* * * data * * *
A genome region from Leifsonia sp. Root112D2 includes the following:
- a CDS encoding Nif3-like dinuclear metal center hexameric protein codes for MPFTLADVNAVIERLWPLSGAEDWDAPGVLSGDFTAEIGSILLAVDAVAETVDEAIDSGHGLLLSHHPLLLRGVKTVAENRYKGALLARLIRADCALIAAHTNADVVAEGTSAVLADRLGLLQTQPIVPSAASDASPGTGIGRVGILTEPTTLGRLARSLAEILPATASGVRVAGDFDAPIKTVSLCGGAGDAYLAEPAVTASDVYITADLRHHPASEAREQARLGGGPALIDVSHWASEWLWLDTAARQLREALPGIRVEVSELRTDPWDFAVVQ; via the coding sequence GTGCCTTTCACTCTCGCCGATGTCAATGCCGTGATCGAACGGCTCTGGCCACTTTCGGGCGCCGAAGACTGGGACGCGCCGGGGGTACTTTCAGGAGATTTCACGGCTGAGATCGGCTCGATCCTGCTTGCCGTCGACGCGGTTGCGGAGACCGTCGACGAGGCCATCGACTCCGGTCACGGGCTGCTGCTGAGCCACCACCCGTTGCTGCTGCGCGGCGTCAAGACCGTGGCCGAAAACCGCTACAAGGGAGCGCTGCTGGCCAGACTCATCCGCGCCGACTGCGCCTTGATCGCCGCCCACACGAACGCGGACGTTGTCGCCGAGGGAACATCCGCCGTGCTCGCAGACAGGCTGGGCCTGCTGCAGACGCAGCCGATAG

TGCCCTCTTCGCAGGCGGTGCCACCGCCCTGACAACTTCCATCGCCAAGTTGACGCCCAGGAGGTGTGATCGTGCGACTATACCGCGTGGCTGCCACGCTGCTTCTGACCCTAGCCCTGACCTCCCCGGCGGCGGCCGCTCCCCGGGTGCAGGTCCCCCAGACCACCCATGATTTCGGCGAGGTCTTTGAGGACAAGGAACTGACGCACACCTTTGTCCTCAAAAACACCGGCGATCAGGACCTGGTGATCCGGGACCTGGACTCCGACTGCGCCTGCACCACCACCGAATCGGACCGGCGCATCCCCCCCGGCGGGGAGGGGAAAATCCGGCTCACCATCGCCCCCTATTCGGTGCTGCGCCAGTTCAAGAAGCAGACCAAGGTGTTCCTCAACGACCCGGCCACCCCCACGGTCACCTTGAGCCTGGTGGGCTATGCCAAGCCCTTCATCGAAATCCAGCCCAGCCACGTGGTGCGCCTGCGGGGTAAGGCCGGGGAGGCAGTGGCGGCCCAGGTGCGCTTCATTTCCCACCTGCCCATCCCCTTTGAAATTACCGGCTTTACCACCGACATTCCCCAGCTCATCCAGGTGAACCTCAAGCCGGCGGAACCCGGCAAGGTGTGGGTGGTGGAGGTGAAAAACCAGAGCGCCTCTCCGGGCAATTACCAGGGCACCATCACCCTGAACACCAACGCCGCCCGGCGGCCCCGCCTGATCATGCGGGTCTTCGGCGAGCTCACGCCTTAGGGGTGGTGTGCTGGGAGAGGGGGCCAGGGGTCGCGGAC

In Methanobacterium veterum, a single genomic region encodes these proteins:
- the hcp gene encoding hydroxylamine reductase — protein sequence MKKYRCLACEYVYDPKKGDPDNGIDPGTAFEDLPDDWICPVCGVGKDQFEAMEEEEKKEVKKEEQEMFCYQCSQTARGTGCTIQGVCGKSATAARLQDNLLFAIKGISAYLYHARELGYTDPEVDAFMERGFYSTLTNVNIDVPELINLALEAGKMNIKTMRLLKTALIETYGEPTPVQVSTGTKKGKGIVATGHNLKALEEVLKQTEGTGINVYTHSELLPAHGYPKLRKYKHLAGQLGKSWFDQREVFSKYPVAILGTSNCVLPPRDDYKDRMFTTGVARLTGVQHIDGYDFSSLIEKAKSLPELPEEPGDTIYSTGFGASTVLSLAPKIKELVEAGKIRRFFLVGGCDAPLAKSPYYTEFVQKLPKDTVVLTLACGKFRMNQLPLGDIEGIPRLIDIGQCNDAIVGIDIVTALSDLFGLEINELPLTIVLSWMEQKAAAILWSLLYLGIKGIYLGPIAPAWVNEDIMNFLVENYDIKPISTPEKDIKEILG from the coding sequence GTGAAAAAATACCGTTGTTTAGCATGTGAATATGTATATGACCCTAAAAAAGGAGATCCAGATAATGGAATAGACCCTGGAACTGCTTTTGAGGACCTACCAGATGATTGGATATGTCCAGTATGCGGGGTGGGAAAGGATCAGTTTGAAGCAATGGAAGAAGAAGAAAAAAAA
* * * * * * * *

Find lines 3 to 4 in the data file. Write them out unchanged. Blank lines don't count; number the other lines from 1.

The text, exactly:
TGCCCTCTTCGCAGGCGGTGCCACCGCCCTGACAACTTCCATCGCCAAGTTGACGCCCAGGAGGTGTGATCGTGCGACTATACCGCGTGGCTGCCACGCTGCTTCTGACCCTAGCCCTGACCTCCCCGGCGGCGGCCGCTCCCCGGGTGCAGGTCCCCCAGACCACCCATGATTTCGGCGAGGTCTTTGAGGACAAGGAACTGACGCACACCTTTGTCCTCAAAAACACCGGCGATCAGGACCTGGTGATCCGGGACCTGGACTCCGACTGCGCCTGCACCACCACCGAATCGGACCGGCGCATCCCCCCCGGCGGGGAGGGGAAAATCCGGCTCACCATCGCCCCCTATTCGGTGCTGCGCCAGTTCAAGAAGCAGACCAAGGTGTTCCTCAACGACCCGGCCACCCCCACGGTCACCTTGAGCCTGGTGGGCTATGCCAAGCCCTTCATCGAAATCCAGCCCAGCCACGTGGTGCGCCTGCGGGGTAAGGCCGGGGAGGCAGTGGCGGCCCAGGTGCGCTTCATTTCCCACCTGCCCATCCCCTTTGAAATTACCGGCTTTACCACCGACATTCCCCAGCTCATCCAGGTGAACCTCAAGCCGGCGGAACCCGGCAAGGTGTGGGTGGTGGAGGTGAAAAACCAGAGCGCCTCTCCGGGCAATTACCAGGGCACCATCACCCTGAACACCAACGCCGCCCGGCGGCCCCGCCTGATCATGCGGGTCTTCGGCGAGCTCACGCCTTAGGGGTGGTGTGCTGGGAGAGGGGGCCAGGGGTCGCGGAC

In Methanobacterium veterum, a single genomic region encodes these proteins: